In the speech Chavez says, “We are also convinced that nonviolence is more powerful than violence.” He then goes on to say that violence causes deaths and demoralizes the people, while nonviolence attracts people’s support and is morally just. The use of juxtaposition as a rhetorical device throughout the whole speech shows the pros of nonviolence and the cons of violence. This technique helps Chavez develop his argument because it creates a favorable bias
Cesar mentioned that, “If we resort to violence…the violence will be escalated and there will be many injuries and perhaps deaths on both sides, or there will be total demoralization of the workers” (Garcia, 77). He created this idea that violence does not solve anything, and will only create bigger problems. However, a nonviolent movement is a protest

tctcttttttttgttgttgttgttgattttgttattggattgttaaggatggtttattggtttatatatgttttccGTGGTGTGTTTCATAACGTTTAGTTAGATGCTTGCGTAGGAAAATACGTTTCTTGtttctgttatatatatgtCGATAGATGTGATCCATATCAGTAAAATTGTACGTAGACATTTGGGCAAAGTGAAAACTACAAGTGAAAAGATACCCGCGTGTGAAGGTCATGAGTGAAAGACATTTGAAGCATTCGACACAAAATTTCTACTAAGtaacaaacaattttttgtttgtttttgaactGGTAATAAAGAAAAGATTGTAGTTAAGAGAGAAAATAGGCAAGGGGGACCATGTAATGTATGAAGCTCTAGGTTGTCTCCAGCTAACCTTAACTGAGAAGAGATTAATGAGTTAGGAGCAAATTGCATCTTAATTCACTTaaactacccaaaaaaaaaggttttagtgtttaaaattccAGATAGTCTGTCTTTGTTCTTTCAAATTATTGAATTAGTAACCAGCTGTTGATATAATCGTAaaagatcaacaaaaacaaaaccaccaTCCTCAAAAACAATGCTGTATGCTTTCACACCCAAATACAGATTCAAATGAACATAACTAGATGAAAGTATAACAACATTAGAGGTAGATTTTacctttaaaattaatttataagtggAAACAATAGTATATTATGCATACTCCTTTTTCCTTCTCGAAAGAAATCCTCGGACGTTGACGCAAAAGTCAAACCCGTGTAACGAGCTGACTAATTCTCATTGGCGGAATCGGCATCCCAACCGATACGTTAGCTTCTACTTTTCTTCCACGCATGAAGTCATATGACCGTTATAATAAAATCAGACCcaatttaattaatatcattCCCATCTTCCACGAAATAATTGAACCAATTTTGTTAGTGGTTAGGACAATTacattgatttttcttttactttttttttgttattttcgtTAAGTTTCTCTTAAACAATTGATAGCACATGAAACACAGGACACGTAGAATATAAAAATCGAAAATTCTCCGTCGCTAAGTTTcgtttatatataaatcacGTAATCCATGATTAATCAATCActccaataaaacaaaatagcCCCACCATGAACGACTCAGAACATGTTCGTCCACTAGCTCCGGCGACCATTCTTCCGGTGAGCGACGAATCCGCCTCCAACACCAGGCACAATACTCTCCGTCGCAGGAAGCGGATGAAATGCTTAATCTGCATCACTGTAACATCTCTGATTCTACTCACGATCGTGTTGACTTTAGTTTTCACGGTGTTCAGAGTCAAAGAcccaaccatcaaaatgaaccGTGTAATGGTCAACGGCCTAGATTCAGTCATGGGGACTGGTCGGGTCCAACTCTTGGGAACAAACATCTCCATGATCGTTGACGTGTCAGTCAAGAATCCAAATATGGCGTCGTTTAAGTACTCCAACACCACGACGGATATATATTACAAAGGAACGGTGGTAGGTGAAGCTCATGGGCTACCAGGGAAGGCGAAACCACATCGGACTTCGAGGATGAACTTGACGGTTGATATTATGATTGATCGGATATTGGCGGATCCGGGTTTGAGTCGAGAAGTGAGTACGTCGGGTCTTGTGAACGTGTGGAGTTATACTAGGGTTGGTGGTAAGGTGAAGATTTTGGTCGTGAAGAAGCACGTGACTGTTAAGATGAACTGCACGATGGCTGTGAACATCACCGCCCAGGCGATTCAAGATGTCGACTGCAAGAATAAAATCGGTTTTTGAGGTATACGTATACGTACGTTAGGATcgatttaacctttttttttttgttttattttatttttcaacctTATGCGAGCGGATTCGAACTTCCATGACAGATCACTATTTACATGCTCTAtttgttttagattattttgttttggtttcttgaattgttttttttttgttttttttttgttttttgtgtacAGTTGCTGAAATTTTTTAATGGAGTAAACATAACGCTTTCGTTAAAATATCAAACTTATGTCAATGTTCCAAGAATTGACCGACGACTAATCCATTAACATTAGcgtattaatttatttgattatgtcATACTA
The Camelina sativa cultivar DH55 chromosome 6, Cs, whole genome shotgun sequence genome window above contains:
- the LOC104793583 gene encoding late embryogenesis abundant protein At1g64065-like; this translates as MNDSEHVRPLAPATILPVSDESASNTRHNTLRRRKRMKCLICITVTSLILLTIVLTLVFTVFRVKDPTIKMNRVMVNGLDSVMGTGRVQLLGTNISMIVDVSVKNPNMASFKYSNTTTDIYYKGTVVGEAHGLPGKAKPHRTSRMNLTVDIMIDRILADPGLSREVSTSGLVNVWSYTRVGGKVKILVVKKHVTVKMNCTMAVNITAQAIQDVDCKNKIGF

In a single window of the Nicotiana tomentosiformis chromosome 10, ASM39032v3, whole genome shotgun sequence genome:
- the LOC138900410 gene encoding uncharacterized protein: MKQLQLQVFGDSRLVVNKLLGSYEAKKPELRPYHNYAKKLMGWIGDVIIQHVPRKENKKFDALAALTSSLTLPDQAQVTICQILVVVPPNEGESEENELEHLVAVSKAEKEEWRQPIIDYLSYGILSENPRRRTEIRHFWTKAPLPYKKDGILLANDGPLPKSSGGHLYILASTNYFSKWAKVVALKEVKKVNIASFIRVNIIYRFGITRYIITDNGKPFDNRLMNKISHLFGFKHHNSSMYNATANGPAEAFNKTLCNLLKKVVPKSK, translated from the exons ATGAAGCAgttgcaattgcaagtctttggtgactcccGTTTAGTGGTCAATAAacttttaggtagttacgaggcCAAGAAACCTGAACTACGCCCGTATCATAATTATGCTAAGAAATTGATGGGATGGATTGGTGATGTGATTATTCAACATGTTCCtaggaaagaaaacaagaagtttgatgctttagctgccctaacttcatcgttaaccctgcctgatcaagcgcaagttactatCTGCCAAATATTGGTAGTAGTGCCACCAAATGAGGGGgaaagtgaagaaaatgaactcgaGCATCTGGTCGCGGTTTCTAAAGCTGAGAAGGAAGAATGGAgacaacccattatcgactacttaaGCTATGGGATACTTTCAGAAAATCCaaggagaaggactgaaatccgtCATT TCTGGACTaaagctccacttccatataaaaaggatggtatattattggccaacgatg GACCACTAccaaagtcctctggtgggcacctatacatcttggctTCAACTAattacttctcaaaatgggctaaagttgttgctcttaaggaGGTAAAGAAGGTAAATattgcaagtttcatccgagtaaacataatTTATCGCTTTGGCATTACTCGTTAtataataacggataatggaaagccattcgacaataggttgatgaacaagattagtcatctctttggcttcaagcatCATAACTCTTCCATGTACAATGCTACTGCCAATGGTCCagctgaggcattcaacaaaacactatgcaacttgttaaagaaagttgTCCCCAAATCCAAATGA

Nonviolent resistance and realistic pacifism were more than an intellectual assent, but rather a way of life for Martin Luther King Jr. The profound dedication that King exemplifies is a testament to the power of love in the face injustice. King notes in his work Pilgrimage to Nonviolence, of the process of meticulously surveying the works of other philosophical thinkers in search of something to medicate his religious, and personal dilemma when addressing philosophical perspectives. Ghandi’s nonviolent resistance has made a lasting impact on King, which has made a tremendous influence in African American rights.